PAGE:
I’ll try to keep this short. God knows at this point, it probably looks like Def Jux has been paying my rent for the last 36 weeks (in actuality, it’s only been 12). But the truth is, in a year where “underground” hip-hop has produced more good albums than at any point since its glory days of 97-02, no indie rap label around has produced anything close to I’ll Sleep When You’re Dead and None Shall Pass.

The weird thing is, no one really seems to care. Of course, I understand the reasons why. This is 2007 and in a way, the Jukies have already missed their window of opportunity. What they’ve done this year should’ve really gone down in 2003, but instead Aesop followed up Labor Days with the really bad until you listen to it 50 times and it becomes really great, Bazooka Tooth. El-P followed up Fantastic Damage by going completely AWOL for the next half-decade and Cannibal Ox are apparently trapped in some strange shadowy netherworld with Kevin Shields and Jeff Mangum.

Instead of striking while the iron galaxy was hot, the label put out a bunch of mostly mediocre releases before re-gaining its footing with Cage’s Hell’s Winter in late ’05. But in the five years since ’02, a lot changed: Aesop, El-P and Lif all hit 30, Murs decided he wanted to be a major label hyphy rapper, RJD2 fancied himself the third member of Steely Dan, and the majority of the label’s fan base graduated college, swapped their backpacks for a beard and blazers and suddenly Aesop Rock and The Shins found themselves drawing from the same demographics.

Aesop Rock: Beards, Blazers But No More Backpackers


But as I wrote in my review of None Shall Pass, you can’t blame an artist for their fan-base (but you can blame Zach Braff), and I certainly understand why Aesop’s detractors mock the legions of white kids with M.F.A’s. that hang onto his every word, yet had never heard Camp Lo until Bazooka Tooth. But rather than pander to his bearded and bespectacled acolytes, Aesop has consistently straggled the line between erudite dense wordplay and prodigious mic skills that owe a heavy debt to the holy Golden Age trinity of KRS, Rakim, & Kane.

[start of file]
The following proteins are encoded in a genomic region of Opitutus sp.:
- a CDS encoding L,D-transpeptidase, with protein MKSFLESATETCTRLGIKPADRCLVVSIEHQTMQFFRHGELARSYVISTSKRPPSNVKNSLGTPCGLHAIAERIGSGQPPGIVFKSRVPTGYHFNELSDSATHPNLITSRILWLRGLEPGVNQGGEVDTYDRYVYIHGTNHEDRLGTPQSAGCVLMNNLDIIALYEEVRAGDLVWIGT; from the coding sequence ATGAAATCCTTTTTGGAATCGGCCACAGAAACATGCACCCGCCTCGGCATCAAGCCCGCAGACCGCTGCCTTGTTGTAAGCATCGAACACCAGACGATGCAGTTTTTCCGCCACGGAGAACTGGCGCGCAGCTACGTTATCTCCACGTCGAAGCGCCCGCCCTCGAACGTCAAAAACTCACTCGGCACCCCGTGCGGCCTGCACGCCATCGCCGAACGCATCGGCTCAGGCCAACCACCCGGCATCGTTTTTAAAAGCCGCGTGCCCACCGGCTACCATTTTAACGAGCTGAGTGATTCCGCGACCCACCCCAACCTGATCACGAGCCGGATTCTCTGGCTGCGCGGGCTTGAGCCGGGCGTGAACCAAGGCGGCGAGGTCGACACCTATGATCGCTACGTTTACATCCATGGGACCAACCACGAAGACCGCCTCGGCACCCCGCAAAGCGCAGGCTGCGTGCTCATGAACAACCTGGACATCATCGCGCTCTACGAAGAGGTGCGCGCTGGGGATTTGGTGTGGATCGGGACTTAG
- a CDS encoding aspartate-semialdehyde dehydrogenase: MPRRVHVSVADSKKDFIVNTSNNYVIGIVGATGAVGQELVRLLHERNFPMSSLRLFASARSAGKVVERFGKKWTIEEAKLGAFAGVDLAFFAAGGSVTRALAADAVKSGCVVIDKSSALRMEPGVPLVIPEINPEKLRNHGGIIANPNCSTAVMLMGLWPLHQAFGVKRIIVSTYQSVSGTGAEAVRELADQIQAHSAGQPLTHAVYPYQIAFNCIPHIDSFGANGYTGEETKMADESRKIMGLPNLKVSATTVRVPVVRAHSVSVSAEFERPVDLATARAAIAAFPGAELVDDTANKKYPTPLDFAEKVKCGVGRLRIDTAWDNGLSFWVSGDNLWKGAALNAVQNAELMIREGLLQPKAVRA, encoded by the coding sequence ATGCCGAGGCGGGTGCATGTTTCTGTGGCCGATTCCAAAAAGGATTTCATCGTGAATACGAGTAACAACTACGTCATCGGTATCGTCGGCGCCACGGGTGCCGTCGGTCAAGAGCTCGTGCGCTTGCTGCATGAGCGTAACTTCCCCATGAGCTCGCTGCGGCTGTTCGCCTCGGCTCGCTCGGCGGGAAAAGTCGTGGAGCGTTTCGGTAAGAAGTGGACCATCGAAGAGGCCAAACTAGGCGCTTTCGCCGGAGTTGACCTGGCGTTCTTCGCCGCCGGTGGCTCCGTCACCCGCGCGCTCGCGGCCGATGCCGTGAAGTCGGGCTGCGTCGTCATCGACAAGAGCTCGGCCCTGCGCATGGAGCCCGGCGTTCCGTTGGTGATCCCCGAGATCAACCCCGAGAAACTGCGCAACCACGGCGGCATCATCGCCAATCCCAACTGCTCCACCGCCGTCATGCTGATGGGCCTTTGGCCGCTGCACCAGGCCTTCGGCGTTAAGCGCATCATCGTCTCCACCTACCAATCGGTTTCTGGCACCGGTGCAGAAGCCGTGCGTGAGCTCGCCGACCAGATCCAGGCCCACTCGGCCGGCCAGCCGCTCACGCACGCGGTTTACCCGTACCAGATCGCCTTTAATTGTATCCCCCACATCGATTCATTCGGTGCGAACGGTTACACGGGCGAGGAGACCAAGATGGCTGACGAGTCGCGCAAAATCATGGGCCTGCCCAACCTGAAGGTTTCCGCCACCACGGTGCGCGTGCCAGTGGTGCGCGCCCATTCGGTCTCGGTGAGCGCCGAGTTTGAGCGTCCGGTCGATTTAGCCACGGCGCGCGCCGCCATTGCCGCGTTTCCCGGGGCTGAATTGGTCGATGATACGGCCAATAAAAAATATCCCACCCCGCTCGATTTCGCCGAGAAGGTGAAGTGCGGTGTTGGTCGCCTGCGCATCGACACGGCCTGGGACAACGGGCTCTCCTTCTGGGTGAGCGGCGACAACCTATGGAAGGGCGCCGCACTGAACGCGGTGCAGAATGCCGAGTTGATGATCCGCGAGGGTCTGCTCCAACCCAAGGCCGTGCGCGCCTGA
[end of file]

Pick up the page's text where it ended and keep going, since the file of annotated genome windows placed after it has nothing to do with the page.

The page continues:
Last Friday night at the Henry Fonda was no different. No gimmicky ham-fisted live backing band. No obnoxious hype men (just Rob Sonic who seems to look more like Jonah Hill from Superbad with each day). Just a DJ, a mic cord, some baggy tees and backwards fitted Yankees caps. In addition, frequent Aesop collaborator, Bay Area artist Jeremy Fish, constructed a series of dazzling background visuals that synchronized with the songs themselves. As for the set list, it understandably hewed closely to the stuff from None Shall Pass, but Aesop did manage to bust out an impressive rendition of “Nickle Plated Pockets,” “Holy Smokes” from the Fast Cars EP and a show-stopping acapella performance of “Puff Tuff,” the B-side from the 7″ release of “None Shall Pass.”

I understand I’m probably blinded in a sense because Aesop has long been and continues to be one of my favorite rappers. But I’ve continued to hold him in such high esteem because unlike many artists (I see you, Talib Kweli) he’s never disappointed. A decade into his career, this show might’ve been his best that I’ve seen and None Shall Pass remains a lock for my top 10 best records of the year list. If you get the chance to catch Aesop on this tour, I highly recommend it. Now if you’ll excuse me, I have a check from a Mr. Jaime Meline to cash.


From None Shall Pass
MP3: Aesop Rock-“39 Thieves”

From “None Shall Pass 7″”
MP3: Aesop Rock-“Puff Tuff”

From Daylight EP
MP3: Aesop Rock-“Nickle Plated Pockets”

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